The Energy Chronicles

The Power of Improving Energy Efficiency on Your Farm through Grain Storage

combine harvesting in farm field
Photo by Scott Goodwill on Unsplash

As of this writing, most farmers have harvested their 2019 corn and soybean crops. Load after load of grain has been hauled to on-farm grain bins for future sale or hauled to nearby elevators or ethanol/bio-diesel plants for immediate sale. 2019 was a challenging year as spring rains delayed planting and the crops had to remain in the field for longer than past years. Industry experts are calling the 2019 crop to be slightly less than average for most parts of the state.  A fall snowstorm across the state further delayed the harvest. Wet fields certainly hampered getting the crop out of the field. Dealing with Mother Nature’s fury can be a huge challenge. Read on to learn more about:

Factors Affecting Farm Profitability

There are many factors that affect today’s farmer’s bottom line.  Production costs (expenses) falling outside of historical levels can mean the difference between a profit or a loss.  Specific challenges to the 2019 crop year are as follows:

  • Propane (LP Gas) – Not only did pricing fluctuate but availability dictated who received the commodity. Propane terminals only received a portion of their needed allotment due to trucking limitations and pipeline capacity.  Homes and businesses were first in line for shipments with the farmer down the line for grain drying needs.
  • Market Uncertainty – Tariffs with China, Canada, and Mexico (among others) affected the demand for grain and complicated the need for longer-term storage. South America is becoming a larger exporter of grain commodities, further affecting market pricing.  Crop subsidy programs can help with lost export sales but may not come close to direct sales to other countries.
  • Ethanol/Bio-Diesel Plants – Changes in the United States Renewable Fuels Standards have critically affected the demand for ethanol and biodiesel in the marketplace.  Exemptions to mandated renewable fuel blending have been granted to additional fossil fuel producers further limiting the demand for Midwest grain.  A number of ethanol and bio-diesel plants across the Midwest have closed their doors while many others are scaling back production to try and stay afloat.  A farmer who had the luxury of hauling grain directly to a local renewable fuel plant now has to transport it to an elevator.
  • Upside to a Smaller Crop – Post-harvest grain marketing pricing is higher than expected due to the law of supply and demand.

Available Funding for Solving Grain Storage Issues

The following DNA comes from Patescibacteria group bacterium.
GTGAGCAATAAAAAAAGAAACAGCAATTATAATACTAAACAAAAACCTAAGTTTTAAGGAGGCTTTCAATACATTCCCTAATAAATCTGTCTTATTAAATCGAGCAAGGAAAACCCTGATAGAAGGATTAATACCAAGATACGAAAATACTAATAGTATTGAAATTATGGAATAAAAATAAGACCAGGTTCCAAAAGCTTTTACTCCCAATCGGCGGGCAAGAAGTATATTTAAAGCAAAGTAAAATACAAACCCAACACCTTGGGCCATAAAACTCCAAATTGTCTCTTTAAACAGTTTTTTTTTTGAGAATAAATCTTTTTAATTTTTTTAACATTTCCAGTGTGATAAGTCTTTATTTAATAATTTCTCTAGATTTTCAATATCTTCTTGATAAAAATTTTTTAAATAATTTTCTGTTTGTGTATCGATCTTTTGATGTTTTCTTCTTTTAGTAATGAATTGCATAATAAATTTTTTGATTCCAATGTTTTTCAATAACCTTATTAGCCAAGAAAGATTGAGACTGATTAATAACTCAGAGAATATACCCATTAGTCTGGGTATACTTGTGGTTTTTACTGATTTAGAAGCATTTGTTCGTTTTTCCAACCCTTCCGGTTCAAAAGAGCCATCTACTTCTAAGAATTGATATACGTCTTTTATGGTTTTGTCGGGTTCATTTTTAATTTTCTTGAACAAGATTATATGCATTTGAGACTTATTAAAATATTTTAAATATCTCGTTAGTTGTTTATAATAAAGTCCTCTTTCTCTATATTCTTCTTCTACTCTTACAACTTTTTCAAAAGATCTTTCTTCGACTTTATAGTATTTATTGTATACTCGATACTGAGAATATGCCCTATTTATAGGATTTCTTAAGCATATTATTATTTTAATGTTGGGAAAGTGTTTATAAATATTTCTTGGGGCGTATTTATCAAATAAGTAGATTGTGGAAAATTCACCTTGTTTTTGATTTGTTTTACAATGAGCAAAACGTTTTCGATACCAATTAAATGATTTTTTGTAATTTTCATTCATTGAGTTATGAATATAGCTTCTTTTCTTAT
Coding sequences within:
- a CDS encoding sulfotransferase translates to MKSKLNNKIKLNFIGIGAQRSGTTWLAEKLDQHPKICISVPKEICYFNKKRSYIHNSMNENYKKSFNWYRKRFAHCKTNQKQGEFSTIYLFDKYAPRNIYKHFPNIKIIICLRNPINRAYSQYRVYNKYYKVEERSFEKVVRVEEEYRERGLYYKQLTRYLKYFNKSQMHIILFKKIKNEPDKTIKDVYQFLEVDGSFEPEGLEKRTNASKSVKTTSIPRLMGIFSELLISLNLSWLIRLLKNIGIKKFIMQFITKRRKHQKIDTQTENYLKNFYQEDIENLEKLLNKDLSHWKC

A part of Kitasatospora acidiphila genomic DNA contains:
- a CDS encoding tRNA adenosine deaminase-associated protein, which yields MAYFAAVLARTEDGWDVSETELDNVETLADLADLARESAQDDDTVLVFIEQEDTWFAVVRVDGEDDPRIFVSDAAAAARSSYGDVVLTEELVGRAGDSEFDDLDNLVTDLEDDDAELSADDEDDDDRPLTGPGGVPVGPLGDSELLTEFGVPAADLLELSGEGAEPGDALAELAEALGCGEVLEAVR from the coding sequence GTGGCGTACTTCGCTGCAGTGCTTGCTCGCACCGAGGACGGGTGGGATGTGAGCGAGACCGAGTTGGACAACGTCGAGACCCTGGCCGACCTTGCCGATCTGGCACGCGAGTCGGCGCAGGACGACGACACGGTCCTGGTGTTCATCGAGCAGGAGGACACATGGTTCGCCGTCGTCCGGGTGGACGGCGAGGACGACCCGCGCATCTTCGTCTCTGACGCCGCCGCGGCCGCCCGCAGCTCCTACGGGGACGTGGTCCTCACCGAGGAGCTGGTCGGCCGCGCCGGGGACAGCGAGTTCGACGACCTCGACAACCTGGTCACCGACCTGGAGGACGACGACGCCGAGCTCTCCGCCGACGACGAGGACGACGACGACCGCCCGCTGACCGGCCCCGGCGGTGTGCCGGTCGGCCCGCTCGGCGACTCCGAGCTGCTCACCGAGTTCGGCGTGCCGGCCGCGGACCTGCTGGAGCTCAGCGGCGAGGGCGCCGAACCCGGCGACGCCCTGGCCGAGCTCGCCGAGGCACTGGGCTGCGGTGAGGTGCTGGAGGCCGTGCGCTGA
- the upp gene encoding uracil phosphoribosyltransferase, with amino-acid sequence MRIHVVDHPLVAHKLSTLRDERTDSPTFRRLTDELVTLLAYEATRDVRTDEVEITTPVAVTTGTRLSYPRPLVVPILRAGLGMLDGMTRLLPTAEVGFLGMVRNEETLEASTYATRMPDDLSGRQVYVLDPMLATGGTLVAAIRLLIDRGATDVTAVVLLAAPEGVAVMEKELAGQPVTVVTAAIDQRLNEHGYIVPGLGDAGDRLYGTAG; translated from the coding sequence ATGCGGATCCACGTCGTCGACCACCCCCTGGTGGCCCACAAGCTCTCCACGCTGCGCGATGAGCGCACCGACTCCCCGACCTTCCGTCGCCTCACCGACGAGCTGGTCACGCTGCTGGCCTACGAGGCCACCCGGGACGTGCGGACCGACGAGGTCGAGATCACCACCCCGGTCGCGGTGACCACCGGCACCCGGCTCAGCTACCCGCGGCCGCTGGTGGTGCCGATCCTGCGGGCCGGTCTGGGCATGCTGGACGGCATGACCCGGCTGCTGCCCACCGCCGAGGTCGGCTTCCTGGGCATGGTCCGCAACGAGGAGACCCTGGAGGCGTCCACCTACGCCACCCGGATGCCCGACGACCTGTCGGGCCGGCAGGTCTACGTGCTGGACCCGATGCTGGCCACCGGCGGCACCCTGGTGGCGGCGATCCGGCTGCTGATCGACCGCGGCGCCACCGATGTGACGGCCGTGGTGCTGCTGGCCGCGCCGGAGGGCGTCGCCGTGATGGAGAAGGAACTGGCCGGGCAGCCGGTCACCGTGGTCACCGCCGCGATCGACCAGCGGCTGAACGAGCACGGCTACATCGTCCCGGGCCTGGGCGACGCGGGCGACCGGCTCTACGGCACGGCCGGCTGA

There are programs available to provide financial assistance for anyone wanting to build new grain storage facilities or upgrade existing storage facilities.  The United States Department of Agriculture (USDA) operates the Farm Storage Facility Loan Program (FSFL) which provides low-interest financing so producers can build or upgrade storage facilities. Since its inception in year 2000, more than 33,000 loans have been issued for on-farm storage. The FSFL is an excellent financing program for on-farm storage and handling for the small, mid-sized and new farmers.  Loan terms can be up to 12 years with a maximum loan amount of $500,000.  For more details see the facts sheet at Farm Storage Facility Loan Program

The USDA also has a program called the Rural Energy for America Program (REAP) Renewable Energy Systems & Energy Efficiency Improvement Guaranteed Loans & Grants Program 101.  The program provides guaranteed loan financing and grant funding to agricultural producers and rural small businesses for renewable energy systems or to make energy efficiency improvements.  Applications for Grants or Loan/Grant combo applications are due by March 31, 2020.  Energy audit and renewable energy development assistance grants are due by January 31, 2020. Guaranteed loans are accepted on a continuous application cycle.  See the program fact sheet for more information. insert here Program Fact Sheet (from the previous AG blog)

Grain Bin Best Practices

grain storage bins
Photo by Isaac Jarnagin on Unsplash

A grain drying system can be the most energy-intensive operation on the farm.  It makes good sense to pay close attention to this operation to reduce your energy footprint and maximize profits.  Many farmers and industry experts have developed best practices over the years when drying grain as follows: